International finance associations, the European Investment Bank and the World Bank Treasury issued their first green bonds in 2007 and 2008 respectively. The issuance of the green bonds provided investors with liquid, fixed income investment options that supported climate-focused and environmentally friendly projects.
The Main Objectives
Among other goals, such projects aim to achieve biodiversity conservation, sustainable water management, and clean transportation. The market reached a turning point in 2013 as the first corporate green bonds were issued, increasing the market size to $11bn. In 2016, over $81bn in green bonds were issued, driven in part by an increase in issuers, issue types, structures and investment vehicles.
Moody’s suggested that the global green bond issuance may rise to approximately $208bn in 2017.
This is indeed a very likely outcome as the expansion of green bond types and structures continues to attract multiple potential issuers, including China. The country is expected to contribute around $60bn in green bonds issued in 2017.
In recent months, France and Poland became the first countries to issue sovereign green bonds. Countries likely to follow suit in 2017 include Bangladesh, China, Luxembourg, Morocco, Sweden, and Nigeria. Africa’s powerhouse, Nigeria, plans to be one of the first African states to float sovereign green bonds to fund sustainable projects in the economy.
At the Green Bonds Capital Market & Investors Conference, the acting President of Nigeria, Professor Yemi Asinbajo, stated that arrangements were being made for the inauguration of the first African Sovereign Green Bond, worth some 20 billion nairas, to address climate change and environmental projects.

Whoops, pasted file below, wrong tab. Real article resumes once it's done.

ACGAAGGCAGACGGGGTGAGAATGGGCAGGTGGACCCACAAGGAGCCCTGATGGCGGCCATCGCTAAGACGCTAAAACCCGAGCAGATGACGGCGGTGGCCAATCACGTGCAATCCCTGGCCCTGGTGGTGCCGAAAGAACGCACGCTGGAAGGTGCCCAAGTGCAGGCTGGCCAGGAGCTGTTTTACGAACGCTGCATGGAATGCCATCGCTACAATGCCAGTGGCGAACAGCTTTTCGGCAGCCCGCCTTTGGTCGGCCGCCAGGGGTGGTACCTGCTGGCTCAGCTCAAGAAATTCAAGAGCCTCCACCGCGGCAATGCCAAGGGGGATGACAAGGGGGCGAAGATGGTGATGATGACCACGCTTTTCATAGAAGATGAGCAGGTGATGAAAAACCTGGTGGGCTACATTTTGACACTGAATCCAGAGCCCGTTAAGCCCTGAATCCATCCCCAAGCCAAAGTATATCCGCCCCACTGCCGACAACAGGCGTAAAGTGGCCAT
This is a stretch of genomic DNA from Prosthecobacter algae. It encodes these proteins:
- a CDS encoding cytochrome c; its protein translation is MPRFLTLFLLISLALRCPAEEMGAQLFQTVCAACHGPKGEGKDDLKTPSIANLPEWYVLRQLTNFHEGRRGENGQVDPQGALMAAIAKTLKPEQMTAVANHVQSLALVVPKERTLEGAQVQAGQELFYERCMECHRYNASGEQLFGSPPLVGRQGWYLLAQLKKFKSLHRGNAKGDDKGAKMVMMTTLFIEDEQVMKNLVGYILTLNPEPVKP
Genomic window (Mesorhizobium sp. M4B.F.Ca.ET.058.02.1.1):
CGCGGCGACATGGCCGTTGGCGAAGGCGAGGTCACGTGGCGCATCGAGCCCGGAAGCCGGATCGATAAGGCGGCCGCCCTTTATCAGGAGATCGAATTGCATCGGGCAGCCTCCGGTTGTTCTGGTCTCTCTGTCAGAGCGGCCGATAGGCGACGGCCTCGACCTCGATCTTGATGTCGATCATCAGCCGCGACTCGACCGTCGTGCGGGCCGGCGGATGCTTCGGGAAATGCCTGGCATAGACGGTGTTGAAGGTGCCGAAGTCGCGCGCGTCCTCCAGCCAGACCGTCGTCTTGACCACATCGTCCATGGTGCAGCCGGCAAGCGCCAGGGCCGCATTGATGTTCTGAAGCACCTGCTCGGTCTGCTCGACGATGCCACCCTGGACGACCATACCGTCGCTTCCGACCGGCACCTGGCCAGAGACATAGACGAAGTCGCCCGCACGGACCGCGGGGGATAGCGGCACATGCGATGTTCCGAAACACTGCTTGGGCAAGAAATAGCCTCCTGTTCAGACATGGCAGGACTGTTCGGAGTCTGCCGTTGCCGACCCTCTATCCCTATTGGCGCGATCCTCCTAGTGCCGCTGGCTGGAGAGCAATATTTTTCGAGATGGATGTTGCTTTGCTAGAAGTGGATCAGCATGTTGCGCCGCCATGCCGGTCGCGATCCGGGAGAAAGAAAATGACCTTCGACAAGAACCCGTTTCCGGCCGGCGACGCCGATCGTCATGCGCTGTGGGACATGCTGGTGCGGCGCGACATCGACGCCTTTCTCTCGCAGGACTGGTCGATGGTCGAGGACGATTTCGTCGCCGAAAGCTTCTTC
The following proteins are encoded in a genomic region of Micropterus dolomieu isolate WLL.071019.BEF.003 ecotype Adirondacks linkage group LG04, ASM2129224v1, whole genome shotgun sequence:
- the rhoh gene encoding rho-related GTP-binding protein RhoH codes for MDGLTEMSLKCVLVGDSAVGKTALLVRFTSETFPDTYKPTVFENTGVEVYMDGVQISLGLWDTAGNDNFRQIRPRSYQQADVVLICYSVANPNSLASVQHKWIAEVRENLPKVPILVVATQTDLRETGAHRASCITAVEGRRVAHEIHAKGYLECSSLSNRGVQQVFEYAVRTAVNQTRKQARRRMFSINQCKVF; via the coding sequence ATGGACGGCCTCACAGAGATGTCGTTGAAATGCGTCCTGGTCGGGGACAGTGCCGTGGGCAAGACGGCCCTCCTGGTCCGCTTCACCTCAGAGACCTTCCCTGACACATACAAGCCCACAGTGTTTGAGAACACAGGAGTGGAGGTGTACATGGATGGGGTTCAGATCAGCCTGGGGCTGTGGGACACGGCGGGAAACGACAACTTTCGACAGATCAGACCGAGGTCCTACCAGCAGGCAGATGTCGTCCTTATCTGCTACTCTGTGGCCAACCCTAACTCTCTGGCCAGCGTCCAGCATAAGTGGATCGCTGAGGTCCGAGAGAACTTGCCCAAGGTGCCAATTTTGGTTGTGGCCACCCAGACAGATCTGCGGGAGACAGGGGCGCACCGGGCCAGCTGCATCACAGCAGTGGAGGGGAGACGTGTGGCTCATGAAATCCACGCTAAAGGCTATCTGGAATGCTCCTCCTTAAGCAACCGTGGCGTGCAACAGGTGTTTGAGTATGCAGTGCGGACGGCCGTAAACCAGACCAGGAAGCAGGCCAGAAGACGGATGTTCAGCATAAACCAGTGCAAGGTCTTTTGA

Some of the projects to be financed include a solar unit distribution program for 20 states of the federation and a reforestation program for 26 states. With solar power becoming the world’s cheapest source of energy for electricity, this presents opportunities for investments and diversification, which could cut significant costs for organisations as the nation works towards bouncing back from recession. Whether or not the green bonds will be oversubscribed may depend largely on incentives and regulation of the bonds.
Putting the Money to Good Use
In November, Masen (Morocco’s Agency for Sustainable Energy) issued Morocco’s first ever green bond of €106m. The proceeds from the bond issue will be used to finance the development of 170 MW in the NOOR PV1 project, providing solar power through three plants.
Other African states, including Kenya, are gearing up to take be active in the green bond markets as they work towards supporting the 2015 pledge by world leaders to limit global warming to below 2 degrees Celsius this century.
A Positive Outcome
Apart from potential tax incentives, African states may be able to achieve more sustainable growth in relatively early stages of development in contrast to more developed states. The introduction of the issuance of green bonds increases the priority for sustainable development on the continent, thus encouraging African countries to avoid the mistakes (in sustainable development) that developed economies made in their infancy.
A potential challenge for African states hoping to attain finance for funds through green bonds is the size of the projects and their financing needs. The size of the projects may need to be increased in order to ensure that they are more attractive.
Although the issuance of green bonds is growing fast, it is still less than $1trn, a tiny fraction of the $90trn global bond market. OECD studies suggest that the global annual green bond issuance will need to rise by between $620bn and $720bn for the G20 to meet its climate change targets. Read more